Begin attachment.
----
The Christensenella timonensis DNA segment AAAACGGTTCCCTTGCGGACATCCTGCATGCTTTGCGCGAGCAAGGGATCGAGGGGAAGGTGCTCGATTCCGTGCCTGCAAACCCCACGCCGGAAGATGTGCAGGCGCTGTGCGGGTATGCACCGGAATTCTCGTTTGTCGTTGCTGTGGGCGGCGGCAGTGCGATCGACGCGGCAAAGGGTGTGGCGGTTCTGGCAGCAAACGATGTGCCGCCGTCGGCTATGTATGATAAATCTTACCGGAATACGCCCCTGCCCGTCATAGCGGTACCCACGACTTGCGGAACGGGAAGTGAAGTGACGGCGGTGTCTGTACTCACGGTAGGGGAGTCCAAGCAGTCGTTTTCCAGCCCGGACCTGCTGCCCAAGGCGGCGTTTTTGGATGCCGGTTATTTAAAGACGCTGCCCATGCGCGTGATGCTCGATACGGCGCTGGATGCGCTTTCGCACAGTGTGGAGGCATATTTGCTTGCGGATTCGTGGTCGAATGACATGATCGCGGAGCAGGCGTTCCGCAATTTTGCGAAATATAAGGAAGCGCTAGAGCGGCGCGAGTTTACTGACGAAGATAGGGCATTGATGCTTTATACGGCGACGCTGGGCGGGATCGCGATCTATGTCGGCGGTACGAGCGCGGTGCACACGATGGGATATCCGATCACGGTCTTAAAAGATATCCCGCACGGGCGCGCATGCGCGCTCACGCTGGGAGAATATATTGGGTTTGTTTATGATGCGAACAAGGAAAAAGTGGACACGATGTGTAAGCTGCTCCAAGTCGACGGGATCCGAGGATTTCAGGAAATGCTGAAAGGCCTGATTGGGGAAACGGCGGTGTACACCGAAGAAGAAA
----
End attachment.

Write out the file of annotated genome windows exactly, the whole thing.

The Christensenella timonensis DNA segment AAAACGGTTCCCTTGCGGACATCCTGCATGCTTTGCGCGAGCAAGGGATCGAGGGGAAGGTGCTCGATTCCGTGCCTGCAAACCCCACGCCGGAAGATGTGCAGGCGCTGTGCGGGTATGCACCGGAATTCTCGTTTGTCGTTGCTGTGGGCGGCGGCAGTGCGATCGACGCGGCAAAGGGTGTGGCGGTTCTGGCAGCAAACGATGTGCCGCCGTCGGCTATGTATGATAAATCTTACCGGAATACGCCCCTGCCCGTCATAGCGGTACCCACGACTTGCGGAACGGGAAGTGAAGTGACGGCGGTGTCTGTACTCACGGTAGGGGAGTCCAAGCAGTCGTTTTCCAGCCCGGACCTGCTGCCCAAGGCGGCGTTTTTGGATGCCGGTTATTTAAAGACGCTGCCCATGCGCGTGATGCTCGATACGGCGCTGGATGCGCTTTCGCACAGTGTGGAGGCATATTTGCTTGCGGATTCGTGGTCGAATGACATGATCGCGGAGCAGGCGTTCCGCAATTTTGCGAAATATAAGGAAGCGCTAGAGCGGCGCGAGTTTACTGACGAAGATAGGGCATTGATGCTTTATACGGCGACGCTGGGCGGGATCGCGATCTATGTCGGCGGTACGAGCGCGGTGCACACGATGGGATATCCGATCACGGTCTTAAAAGATATCCCGCACGGGCGCGCATGCGCGCTCACGCTGGGAGAATATATTGGGTTTGTTTATGATGCGAACAAGGAAAAAGTGGACACGATGTGTAAGCTGCTCCAAGTCGACGGGATCCGAGGATTTCAGGAAATGCTGAAAGGCCTGATTGGGGAAACGGCGGTGTACACCGAAGAAGAAA